Spectrum Plunges after Slashing Fusilev Sales View
Shares of Spectrum Pharmaceuticals Inc. plunged nearly 39 percent in after-hours trading Tuesday, after the company said sales of its drug Fusilev will fall significantly this year.
Fusilev, or leucovorin, treats the side effects of a chemotherapy drug called methotrexate.
Spectrum expects $10 million to $15 million in Fusilev sales the first quarter and $80 million to $90 million in sales for the year. That's a drop of at least 33 percent from 2012 and is much less than analysts expected.
Total revenue is seen in the range of $160 million to $180 million for 2013. Analysts expected $290.8 million.
The company reported $267.7 million in total revenue in 2012, including $204.3 million in Fusilev sales.
In after-hours trading Spectrum shares fell $4.82, or 38.8 percent, to $7.61. That put the stock on pace to open Wednesday at its lowest price since October 2011.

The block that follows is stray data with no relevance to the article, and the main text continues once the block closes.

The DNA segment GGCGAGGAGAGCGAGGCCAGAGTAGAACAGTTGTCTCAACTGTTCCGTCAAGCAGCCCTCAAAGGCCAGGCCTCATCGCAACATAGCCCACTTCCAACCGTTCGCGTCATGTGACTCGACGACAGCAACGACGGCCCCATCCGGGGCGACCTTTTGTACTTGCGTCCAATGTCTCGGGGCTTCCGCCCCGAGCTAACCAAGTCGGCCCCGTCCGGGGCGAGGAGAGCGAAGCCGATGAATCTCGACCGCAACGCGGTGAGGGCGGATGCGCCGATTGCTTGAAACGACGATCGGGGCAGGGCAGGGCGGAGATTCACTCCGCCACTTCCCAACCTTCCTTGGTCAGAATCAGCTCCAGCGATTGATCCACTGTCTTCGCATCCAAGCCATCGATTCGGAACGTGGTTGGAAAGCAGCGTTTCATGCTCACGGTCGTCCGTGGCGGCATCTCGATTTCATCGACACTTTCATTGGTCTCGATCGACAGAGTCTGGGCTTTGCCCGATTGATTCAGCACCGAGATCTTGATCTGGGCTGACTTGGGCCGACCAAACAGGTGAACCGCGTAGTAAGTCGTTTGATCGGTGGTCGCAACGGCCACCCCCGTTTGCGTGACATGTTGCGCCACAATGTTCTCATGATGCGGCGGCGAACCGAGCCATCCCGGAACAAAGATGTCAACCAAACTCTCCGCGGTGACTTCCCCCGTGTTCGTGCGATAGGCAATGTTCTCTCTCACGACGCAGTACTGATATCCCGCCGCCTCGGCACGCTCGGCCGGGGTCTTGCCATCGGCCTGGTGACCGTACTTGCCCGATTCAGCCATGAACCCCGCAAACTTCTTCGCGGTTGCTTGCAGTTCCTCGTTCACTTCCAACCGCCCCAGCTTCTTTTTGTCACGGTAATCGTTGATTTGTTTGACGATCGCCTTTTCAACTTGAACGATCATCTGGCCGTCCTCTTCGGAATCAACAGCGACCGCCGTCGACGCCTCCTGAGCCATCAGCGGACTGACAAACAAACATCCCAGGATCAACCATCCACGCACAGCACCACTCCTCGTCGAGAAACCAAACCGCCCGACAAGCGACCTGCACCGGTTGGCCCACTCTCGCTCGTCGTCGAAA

The Food and Drug Administration had been looking for ways to increase the supply of leucovorin. In October it approved a version of the drug made by Sagent Pharmaceuticals Inc. In 2011 the agency allowed Teva Pharmaceutical Industries Ltd. to start importing the drug from Hungary.
In February Spectrum Chairman and CEO Rajesh Shrotriya said "plenty" of the drug was now available and he expected Fusilev sales to grow in 2013.
The Henderson, Nev., company thinks it will still turn a profit for the year despite the lower sales of Fusilev with sales of its non-Hodgkin's lymphoma drug Zevalin and peripheral T-cell lymphoma drug Folotyn improving from 2012.